Here are several posts that caught my eye this week.
Slacker Manager Bren offered The Guiding Principles of Slacker@Work. Sound suggestions – here’s my favorite:
- Be curious.
- Pursue other pursuits.
And I would say these can be very related. I struggle with this myself because I tend to have too many diverse things going on at once. But this is also the spice of my life. But I need to balance. But I am so curious. But I need to say no more. But I want to do new things. But life’s too short to take on so much. But, but, but….
Here’s some great info from WrittenRoad about a Netflix type service for books. I have not checked it out yet (’cause I got too much going on, see previous point) but it seems interesting.
Church of the Customer linked to a post from Marketing Prof about 1 percenters – motorcycle gangs. Folks who "stir the embers." Hmmm, when I was riding my bike everyday and all year round (in the cold and rain), we had a different definition of the 1 percenter. They were mythical beings and highly regarded. And yes, they stirred the embers, too. The 1 percenter was the guy or gal who rides their motorcycle exclusively – they have no car and ride the bike for all purposes. In pouring rain, snow, searing heat, and to do the Costco run (can you say bungee ties?). Either way, the notion of 1 percenter is thought provoking, but check out the post. Personally, I have some aspirations of being a 1 percenter (my definition, not the gang member) on a hybrid motorcycle of the future (the technology is not quite there yet). Of course, I would not live in a snowy place, but that’d not my preference anyway.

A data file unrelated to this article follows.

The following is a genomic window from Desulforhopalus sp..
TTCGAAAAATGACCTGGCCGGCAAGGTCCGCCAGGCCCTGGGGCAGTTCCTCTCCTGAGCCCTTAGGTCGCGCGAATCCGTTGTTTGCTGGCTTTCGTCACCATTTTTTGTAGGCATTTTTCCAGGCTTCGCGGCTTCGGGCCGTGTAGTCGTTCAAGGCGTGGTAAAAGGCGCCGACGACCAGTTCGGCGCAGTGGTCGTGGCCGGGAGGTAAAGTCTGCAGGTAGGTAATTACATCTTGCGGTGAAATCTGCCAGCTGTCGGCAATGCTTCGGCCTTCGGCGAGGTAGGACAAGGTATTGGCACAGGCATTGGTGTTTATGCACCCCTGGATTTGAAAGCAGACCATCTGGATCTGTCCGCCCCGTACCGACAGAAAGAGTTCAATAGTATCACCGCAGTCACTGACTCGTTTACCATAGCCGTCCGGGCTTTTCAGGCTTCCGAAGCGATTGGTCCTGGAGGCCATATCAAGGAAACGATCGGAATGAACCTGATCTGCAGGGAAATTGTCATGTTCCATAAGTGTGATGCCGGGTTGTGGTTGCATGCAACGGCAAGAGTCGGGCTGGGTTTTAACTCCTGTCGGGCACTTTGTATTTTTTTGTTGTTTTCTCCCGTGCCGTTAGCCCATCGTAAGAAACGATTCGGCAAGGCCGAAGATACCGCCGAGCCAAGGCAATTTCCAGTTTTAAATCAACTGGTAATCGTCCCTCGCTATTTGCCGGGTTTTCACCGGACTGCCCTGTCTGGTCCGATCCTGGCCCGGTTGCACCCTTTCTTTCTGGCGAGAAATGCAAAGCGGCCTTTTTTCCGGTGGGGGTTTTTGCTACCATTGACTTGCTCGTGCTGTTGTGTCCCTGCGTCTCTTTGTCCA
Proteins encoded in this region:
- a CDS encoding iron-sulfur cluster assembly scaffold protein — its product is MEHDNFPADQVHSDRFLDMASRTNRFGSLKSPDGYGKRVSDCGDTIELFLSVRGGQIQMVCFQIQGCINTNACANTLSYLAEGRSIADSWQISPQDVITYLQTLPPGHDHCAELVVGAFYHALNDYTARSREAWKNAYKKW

Businesspundit Rob writes about whether we women hold each other back more than our male counterparts do. Interestingly, I have seen this – felt this – and sadly, even perpetuated this. He quotes research findings that say:
Women bosses are significantly more likely than men to discriminate against female employees, research has suggested. The study found that when presented with applications for promotion, women were more likely than men to assess the female candidate as less qualified than the male one.
Rob notes that the research is a bit suspect because it originated in Spain. That said, I think this is not uncommon.
Here’s why I think this occurs: As a business community, we still do not fully see or understand feminine models of leadership. Please to hate mail here, I am not saying that women can’t lead in familiar ways, clearly many do. But we also know that there are some differences.
I think this issue will improve in time. When I was learning how to lead, the model for success was to act like a man (80s and early 90s). When I judge leadership, I still have a bit of this model in the back of my mind, however much I think I have progressed. Admittedly, my leadership style is somewhat masculine. Over that last several years, I have made big strides in opening myself up to my own femininity and can see and appreciate this in others. And I think millions of others are going through the same process. And the women graduating college today are not expected to act like a man to be successful (I think this is true, let me know if you disagree).